These are the stories of three students who lost something of importance to them. After going through either panic or instant resignation to their lost item’s fate, they have now accepted their losses.
I round the door of sophomore Xania Kimberly Ward’s classroom and see that she is alone, silent, on her phone. In fact, as I glance around while walking toward her, the whole classroom is silent and on their phones.
It’s concert night. The fans have already paid for their $40 front row tickets and are prepared for the band. The lights dim, and the drummer fires off the nastiest solo you could imagine. The crowd cheers and begins head-banging along. The lead guitarist’s fingers fly as the strings sing musical bliss into the amplifier. The bass player—calmer than the rest of the band, but essential to the sound—is strumming along.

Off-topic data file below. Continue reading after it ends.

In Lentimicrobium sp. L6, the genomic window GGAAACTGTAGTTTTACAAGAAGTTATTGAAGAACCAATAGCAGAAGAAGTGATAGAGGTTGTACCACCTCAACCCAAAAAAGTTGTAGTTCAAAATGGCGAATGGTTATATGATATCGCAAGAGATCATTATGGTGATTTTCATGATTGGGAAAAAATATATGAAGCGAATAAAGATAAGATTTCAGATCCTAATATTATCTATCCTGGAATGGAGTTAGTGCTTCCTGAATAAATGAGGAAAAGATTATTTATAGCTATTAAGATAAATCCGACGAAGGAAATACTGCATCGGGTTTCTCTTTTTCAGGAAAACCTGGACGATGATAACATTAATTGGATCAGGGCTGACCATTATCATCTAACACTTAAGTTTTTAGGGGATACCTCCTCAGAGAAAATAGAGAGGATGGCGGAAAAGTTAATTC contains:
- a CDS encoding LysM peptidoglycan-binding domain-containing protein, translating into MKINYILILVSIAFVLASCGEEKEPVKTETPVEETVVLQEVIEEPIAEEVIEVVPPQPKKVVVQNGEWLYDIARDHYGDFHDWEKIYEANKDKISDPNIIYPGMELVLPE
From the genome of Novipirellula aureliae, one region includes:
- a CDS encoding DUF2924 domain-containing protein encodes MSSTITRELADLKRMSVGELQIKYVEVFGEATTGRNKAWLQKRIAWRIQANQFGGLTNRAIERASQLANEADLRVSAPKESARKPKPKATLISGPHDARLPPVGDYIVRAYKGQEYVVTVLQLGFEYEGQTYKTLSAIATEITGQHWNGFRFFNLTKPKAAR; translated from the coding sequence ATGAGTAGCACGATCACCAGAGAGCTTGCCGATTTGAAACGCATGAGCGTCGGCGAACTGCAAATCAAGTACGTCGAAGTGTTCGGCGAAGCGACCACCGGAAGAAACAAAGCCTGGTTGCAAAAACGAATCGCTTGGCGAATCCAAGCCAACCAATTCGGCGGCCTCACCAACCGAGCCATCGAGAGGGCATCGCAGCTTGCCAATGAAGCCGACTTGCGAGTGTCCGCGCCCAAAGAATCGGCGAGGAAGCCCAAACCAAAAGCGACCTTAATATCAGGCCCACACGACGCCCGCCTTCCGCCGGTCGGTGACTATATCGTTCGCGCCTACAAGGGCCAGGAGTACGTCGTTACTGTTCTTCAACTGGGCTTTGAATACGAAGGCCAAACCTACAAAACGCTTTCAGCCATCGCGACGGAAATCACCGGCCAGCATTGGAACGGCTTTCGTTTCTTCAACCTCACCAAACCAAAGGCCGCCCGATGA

Sam McGreevy and Macy Sutton are two juniors at Oswego High School who saw a lack of representation in their classes. They noticed there were very few female students and they're just getting fewer and fewer...
Billy Gatske had to grow up surrounded by “normal” people. He had to create his own normal.